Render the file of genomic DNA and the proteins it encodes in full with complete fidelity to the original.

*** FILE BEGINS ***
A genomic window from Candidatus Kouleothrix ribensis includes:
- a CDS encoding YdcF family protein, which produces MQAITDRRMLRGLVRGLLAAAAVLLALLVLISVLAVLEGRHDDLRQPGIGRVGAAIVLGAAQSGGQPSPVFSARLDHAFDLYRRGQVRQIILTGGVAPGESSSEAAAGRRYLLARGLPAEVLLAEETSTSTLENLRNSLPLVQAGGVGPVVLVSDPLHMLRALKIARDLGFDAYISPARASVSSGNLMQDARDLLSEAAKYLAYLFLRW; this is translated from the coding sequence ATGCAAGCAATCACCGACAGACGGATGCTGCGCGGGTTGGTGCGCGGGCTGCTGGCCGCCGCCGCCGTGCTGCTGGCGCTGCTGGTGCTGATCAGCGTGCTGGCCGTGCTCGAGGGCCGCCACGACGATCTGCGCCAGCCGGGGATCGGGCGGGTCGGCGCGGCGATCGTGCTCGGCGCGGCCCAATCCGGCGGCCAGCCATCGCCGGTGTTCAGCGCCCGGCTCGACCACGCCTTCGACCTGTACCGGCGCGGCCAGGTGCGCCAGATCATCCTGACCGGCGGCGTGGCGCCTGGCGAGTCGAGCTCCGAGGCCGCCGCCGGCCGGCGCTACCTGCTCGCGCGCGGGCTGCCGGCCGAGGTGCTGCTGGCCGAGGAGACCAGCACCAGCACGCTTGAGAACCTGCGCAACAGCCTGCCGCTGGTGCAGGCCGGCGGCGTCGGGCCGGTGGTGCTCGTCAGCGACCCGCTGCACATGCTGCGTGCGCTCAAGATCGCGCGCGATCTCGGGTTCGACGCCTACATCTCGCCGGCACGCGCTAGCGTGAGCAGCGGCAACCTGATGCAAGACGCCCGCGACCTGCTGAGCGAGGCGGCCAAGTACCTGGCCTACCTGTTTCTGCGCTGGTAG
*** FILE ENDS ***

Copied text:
A genomic window from Candidatus Kouleothrix ribensis includes:
- a CDS encoding YdcF family protein, which produces MQAITDRRMLRGLVRGLLAAAAVLLALLVLISVLAVLEGRHDDLRQPGIGRVGAAIVLGAAQSGGQPSPVFSARLDHAFDLYRRGQVRQIILTGGVAPGESSSEAAAGRRYLLARGLPAEVLLAEETSTSTLENLRNSLPLVQAGGVGPVVLVSDPLHMLRALKIARDLGFDAYISPARASVSSGNLMQDARDLLSEAAKYLAYLFLRW; this is translated from the coding sequence ATGCAAGCAATCACCGACAGACGGATGCTGCGCGGGTTGGTGCGCGGGCTGCTGGCCGCCGCCGCCGTGCTGCTGGCGCTGCTGGTGCTGATCAGCGTGCTGGCCGTGCTCGAGGGCCGCCACGACGATCTGCGCCAGCCGGGGATCGGGCGGGTCGGCGCGGCGATCGTGCTCGGCGCGGCCCAATCCGGCGGCCAGCCATCGCCGGTGTTCAGCGCCCGGCTCGACCACGCCTTCGACCTGTACCGGCGCGGCCAGGTGCGCCAGATCATCCTGACCGGCGGCGTGGCGCCTGGCGAGTCGAGCTCCGAGGCCGCCGCCGGCCGGCGCTACCTGCTCGCGCGCGGGCTGCCGGCCGAGGTGCTGCTGGCCGAGGAGACCAGCACCAGCACGCTTGAGAACCTGCGCAACAGCCTGCCGCTGGTGCAGGCCGGCGGCGTCGGGCCGGTGGTGCTCGTCAGCGACCCGCTGCACATGCTGCGTGCGCTCAAGATCGCGCGCGATCTCGGGTTCGACGCCTACATCTCGCCGGCACGCGCTAGCGTGAGCAGCGGCAACCTGATGCAAGACGCCCGCGACCTGCTGAGCGAGGCGGCCAAGTACCTGGCCTACCTGTTTCTGCGCTGGTAG